Taro Leshy

Family: Leshy

Small plant (leshy), neutral

Armor Class 15 (natural armor)
HP 91 (14d6+42)
Speed 30 ft., burrow 20 ft.

19 (+4) 15 (+2) 17 (+3) 10 (+0) 11 (+0) 13 (+1)

Saving Throws Str +6, Con +5
Skills Athletics +6, Nature +2, Perception +2, Stealth +4
Senses tremorsense 30 ft. (blind outside of this range), passive Perception 13
Languages Common, Druidic, Sylvan
Challenge 3 (700 XP)


  • Plant Speech. root plants
  • Plant Form. Small taro plant. Emerge can trigger while transformed.
  • Verdant Burst. When the Taro leshy dies, a burst of primal energy explodes from its body, restoring 13 (3d8) hit points to each plant creature in a 30-foot radius. This area immediately fills with taro plants, becoming difficult terrain. If the terrain is not viable for taro, they wither after 24 hours.
  • Ferocity. When the Taro leshy is reduced to 0 hit points for the first time, it instead is reduced to 1 hit point.
  • Emerge. When an enemy steps onto a space the Taro leshy is burrowed beneath, as a reaction the taro leshy becomes unburrowed and occupies the space, preventing the enemy from entering. The Taro leshy may then make an attack with either its Leiomano or Fist against the triggering enemy.


  • Multiattack. The taro leshy attacks twice as an action, using either its Leiomano or Fist attacks.
  • Leiomano. Melee Weapon Attack: +6 to hit, reach 5 ft., one target. Hit: 9 (1d10+4) slashing damage.
  • Fist. Melee Weapon Attack: +6 to hit, reach 5 ft., one target. Hit: 8 (1d8+4) bludgeoning damage.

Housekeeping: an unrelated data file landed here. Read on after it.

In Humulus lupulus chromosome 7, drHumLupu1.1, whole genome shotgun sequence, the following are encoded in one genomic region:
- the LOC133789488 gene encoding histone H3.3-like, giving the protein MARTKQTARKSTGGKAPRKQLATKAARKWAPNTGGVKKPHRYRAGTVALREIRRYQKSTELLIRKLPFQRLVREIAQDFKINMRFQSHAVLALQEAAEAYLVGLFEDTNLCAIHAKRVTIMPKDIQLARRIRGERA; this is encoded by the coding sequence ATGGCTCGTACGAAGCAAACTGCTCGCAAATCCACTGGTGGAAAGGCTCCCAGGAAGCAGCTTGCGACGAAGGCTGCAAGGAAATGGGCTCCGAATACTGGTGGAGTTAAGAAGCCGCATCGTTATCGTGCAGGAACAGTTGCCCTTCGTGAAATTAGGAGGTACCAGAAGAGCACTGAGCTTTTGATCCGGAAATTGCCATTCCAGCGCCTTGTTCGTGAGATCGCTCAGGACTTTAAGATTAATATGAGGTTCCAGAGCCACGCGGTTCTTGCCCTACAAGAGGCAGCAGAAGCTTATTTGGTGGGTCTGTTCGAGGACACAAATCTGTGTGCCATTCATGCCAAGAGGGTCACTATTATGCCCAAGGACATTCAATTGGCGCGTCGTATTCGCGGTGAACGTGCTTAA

Like rice, taro are typically grown in flooded paddies and harvested mostly by hand. A running stream of cool water keeps competing weeds away, while also preventing build up of oxygen around the taro.

This ability to thrive in flooded conditions has caused the taro plant to become an invasive species in some regions, which poses some risk as taro leaves and roots are toxic when consumed raw.

A root vegetable, taro is grown and eaten for its sweet, nutty taste. Taro is one of the oldest, cultivated plants in history, dating back approximately 25,000 years. With such a lengthy history, the importance of taro cannot be overstated, nor can the number of myths and legends associated with the plant throughout various cultures. In modern times, taro is still a dietary staple, serving as a reminder of our connection to the past.

Largely blind, the Taro leshy is quite comfortable underground. Holes in its petiole (where its leaves attach to its stem) allow it to breathe while buried or submerged in water, though burrowing too deep can create problems.

While the age of these leshies would make them great fonts of knowledge, they have a tendency to ignore the historical happenings around them.

Section 15: Copyright Notice

Botanical Bestiary Copyright 2022 Inky Cap Press Author Matt Cavanaugh

This is not the complete section 15 entry - see the full license for this page